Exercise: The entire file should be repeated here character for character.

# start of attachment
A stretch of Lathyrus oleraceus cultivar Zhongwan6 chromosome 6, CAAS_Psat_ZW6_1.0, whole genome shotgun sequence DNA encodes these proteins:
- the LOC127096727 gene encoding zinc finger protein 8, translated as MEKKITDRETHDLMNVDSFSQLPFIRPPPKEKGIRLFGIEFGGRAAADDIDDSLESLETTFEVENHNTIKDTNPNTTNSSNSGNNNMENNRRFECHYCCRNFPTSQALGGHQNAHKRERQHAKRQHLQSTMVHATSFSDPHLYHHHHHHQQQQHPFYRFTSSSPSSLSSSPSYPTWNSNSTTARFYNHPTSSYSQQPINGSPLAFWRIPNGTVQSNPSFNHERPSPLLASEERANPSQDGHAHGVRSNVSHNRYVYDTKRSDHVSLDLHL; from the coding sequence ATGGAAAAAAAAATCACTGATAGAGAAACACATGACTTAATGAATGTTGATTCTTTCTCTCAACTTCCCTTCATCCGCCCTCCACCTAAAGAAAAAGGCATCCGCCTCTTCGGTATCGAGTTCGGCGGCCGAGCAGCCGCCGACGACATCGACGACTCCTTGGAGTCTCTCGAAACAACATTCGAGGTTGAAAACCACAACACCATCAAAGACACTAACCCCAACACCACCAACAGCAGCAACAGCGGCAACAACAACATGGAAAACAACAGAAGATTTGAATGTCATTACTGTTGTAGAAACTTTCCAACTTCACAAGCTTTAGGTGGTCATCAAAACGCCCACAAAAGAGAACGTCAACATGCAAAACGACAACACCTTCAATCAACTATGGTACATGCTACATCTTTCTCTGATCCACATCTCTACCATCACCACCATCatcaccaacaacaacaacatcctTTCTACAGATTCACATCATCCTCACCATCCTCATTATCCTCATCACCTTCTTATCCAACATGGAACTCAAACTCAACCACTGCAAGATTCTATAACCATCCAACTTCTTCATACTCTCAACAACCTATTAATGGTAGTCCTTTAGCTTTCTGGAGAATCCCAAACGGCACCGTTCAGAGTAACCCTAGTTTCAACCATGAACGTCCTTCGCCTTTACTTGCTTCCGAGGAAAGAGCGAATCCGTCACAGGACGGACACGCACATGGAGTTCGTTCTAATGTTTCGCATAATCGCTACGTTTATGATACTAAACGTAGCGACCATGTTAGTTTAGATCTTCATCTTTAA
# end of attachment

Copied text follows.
A stretch of Lathyrus oleraceus cultivar Zhongwan6 chromosome 6, CAAS_Psat_ZW6_1.0, whole genome shotgun sequence DNA encodes these proteins:
- the LOC127096727 gene encoding zinc finger protein 8, translated as MEKKITDRETHDLMNVDSFSQLPFIRPPPKEKGIRLFGIEFGGRAAADDIDDSLESLETTFEVENHNTIKDTNPNTTNSSNSGNNNMENNRRFECHYCCRNFPTSQALGGHQNAHKRERQHAKRQHLQSTMVHATSFSDPHLYHHHHHHQQQQHPFYRFTSSSPSSLSSSPSYPTWNSNSTTARFYNHPTSSYSQQPINGSPLAFWRIPNGTVQSNPSFNHERPSPLLASEERANPSQDGHAHGVRSNVSHNRYVYDTKRSDHVSLDLHL; from the coding sequence ATGGAAAAAAAAATCACTGATAGAGAAACACATGACTTAATGAATGTTGATTCTTTCTCTCAACTTCCCTTCATCCGCCCTCCACCTAAAGAAAAAGGCATCCGCCTCTTCGGTATCGAGTTCGGCGGCCGAGCAGCCGCCGACGACATCGACGACTCCTTGGAGTCTCTCGAAACAACATTCGAGGTTGAAAACCACAACACCATCAAAGACACTAACCCCAACACCACCAACAGCAGCAACAGCGGCAACAACAACATGGAAAACAACAGAAGATTTGAATGTCATTACTGTTGTAGAAACTTTCCAACTTCACAAGCTTTAGGTGGTCATCAAAACGCCCACAAAAGAGAACGTCAACATGCAAAACGACAACACCTTCAATCAACTATGGTACATGCTACATCTTTCTCTGATCCACATCTCTACCATCACCACCATCatcaccaacaacaacaacatcctTTCTACAGATTCACATCATCCTCACCATCCTCATTATCCTCATCACCTTCTTATCCAACATGGAACTCAAACTCAACCACTGCAAGATTCTATAACCATCCAACTTCTTCATACTCTCAACAACCTATTAATGGTAGTCCTTTAGCTTTCTGGAGAATCCCAAACGGCACCGTTCAGAGTAACCCTAGTTTCAACCATGAACGTCCTTCGCCTTTACTTGCTTCCGAGGAAAGAGCGAATCCGTCACAGGACGGACACGCACATGGAGTTCGTTCTAATGTTTCGCATAATCGCTACGTTTATGATACTAAACGTAGCGACCATGTTAGTTTAGATCTTCATCTTTAA